Clement Goh, Senior Reporter
Drums beat to the chanting of students. They bunched together in a small but loud crowd, marching along Toronto’s University Avenue.
Their goal was to reach Queen’s Park with a message for the provincial government: don’t change the Ontario Student Assistance Program that helps tens of thousands of students attend post-secondary school.
Toronto Police officers rode on bicycles with the marchers while cruisers blocked the roadways clearing a straight path towards the courtyard of Ontario’s Legislative Building.
The warmer weather welcomed student organizations outdoors for a rally at Queen’s Park on Feb. 4, one part of a protest that also had rallies in other cities.
The Facebook-organized event by Students for Ontario rallied more than 100 individuals to voice their disapproval towards the Ford government’s newest changes to the Ontario Student Assistance Program.
Board members from Humber’s IGNITE — including Vice President North Jeremy Largo-Afonso — joined the 20-minute march along with other representatives from schools such as U of T, Ryerson and Loyalist College. Each student union had their own stakes, for students affected by the removal of free tuition and personal adjustments to pay for OSAP.
“I’m feeling we’re going to be a big part of what’s going on right now and that even if we don’t get as much media coverage, we’re still making a very big stance on this,” said Afonso, speaking to Humber’s Et Cetera before attending the rally.
Afonso said IGNITE also provides a selection of financial relief efforts for Humber students.
“After that, things start to slow down for the January to April timeline, but generally we handle bursaries, we handle our financial relief plan and we do a tax clinic,” he said. Waiting times for some of IGNITE’s services could span from one to several weeks depending on how students submit their applications.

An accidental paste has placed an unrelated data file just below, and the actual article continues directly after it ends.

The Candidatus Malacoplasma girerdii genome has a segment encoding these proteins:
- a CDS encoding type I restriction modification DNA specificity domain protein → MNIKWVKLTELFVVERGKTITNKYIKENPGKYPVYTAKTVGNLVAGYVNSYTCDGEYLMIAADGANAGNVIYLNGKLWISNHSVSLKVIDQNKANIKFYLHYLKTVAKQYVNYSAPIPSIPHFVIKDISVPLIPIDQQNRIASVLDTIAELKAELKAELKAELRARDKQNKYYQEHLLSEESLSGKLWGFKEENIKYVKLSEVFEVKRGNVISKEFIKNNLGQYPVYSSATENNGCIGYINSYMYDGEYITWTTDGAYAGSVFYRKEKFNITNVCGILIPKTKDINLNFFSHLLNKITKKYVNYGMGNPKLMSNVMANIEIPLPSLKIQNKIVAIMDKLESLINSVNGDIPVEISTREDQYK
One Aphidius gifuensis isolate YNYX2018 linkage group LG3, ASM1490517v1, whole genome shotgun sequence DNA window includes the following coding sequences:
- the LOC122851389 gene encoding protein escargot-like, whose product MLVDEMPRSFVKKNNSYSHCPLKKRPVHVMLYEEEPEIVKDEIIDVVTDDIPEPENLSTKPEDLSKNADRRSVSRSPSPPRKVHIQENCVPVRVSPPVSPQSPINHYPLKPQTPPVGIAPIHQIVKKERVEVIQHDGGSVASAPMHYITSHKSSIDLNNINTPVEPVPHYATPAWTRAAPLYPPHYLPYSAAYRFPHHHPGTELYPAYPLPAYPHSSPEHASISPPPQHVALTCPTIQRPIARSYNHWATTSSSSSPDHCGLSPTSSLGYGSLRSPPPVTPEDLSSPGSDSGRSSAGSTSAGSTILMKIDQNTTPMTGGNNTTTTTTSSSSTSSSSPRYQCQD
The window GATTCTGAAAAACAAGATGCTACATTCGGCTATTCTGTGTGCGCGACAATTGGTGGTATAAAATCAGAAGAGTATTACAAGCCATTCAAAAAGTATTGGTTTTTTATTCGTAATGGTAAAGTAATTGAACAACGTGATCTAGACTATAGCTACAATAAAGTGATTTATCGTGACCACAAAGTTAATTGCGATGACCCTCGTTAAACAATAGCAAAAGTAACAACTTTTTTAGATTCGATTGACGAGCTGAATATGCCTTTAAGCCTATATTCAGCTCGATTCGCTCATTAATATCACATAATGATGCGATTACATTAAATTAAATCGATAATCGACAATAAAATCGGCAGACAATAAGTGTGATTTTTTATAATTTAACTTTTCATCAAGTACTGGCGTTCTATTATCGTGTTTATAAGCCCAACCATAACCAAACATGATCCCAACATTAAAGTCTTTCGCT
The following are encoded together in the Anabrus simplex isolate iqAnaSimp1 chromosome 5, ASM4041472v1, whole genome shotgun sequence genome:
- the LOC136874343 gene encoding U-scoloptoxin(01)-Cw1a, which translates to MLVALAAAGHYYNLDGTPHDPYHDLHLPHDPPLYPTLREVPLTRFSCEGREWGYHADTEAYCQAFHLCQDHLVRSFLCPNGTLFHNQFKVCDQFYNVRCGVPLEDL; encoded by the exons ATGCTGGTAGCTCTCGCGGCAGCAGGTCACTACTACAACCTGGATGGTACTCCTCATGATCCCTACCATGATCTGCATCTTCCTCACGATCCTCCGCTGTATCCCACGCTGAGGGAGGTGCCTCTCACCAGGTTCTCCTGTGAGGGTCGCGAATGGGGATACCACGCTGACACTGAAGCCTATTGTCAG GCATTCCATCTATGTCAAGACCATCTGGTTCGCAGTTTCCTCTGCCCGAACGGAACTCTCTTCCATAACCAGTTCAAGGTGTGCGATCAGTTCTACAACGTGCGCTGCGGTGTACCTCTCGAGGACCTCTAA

“We’re still waiting to see how much of a change the auxiliary fee option will be to students now that it will be opt-in,” he said.
The changes proposed by the Doug Ford government include the opting of certain student fees, cutting funding for free education for students who qualify, and axing the six-month grace period between leaving school and making the first OSAP loan
Afonso stood at the front of the crowd with other IGNITE members as they held messages made at their a sign making event days before the rally.
She donned a bright orange vest, leading one section of the crowd towards Queen’s Park while two marshals led the front.
“It was really intense,” said Eryavec, who was also a former student mayor for the City of Barrie.
“Obviously a lot goes into planning an event of this magnitude and there’s a lot of people involved behind the scenes, different schools and really it was an initiative,” she said.
From the Facebook event page, Eryavec also said other organizations and Ontario’s student boards helped make the march happen.
“The people who came forward from London and Kitchener and Windsor and Barrie, Kingston, everywhere, they really stepped up and organized their own rally. They really are what made it province-wide,” she said.
“These guys (government) are throwing roadblocks in front of their (student’s) dreams, and we want to help students overcome those roadblocks,” said Harvey Bischof, President of the Ontario Secondary School Teachers’ Federation (OSSTF).
Standing on a small makeshift podium in front of Queen’s Park, Bischof also took a minute to congratulate the crowd for their display before pledging the OSSTF’s support for students.
“It’s encouraging and it’s inspiring to see here the faces of the students and the faces of the province’s future all gathered together like this,” Bischof said.
“And more and more, I understand that this government is looking for a fight,” he said.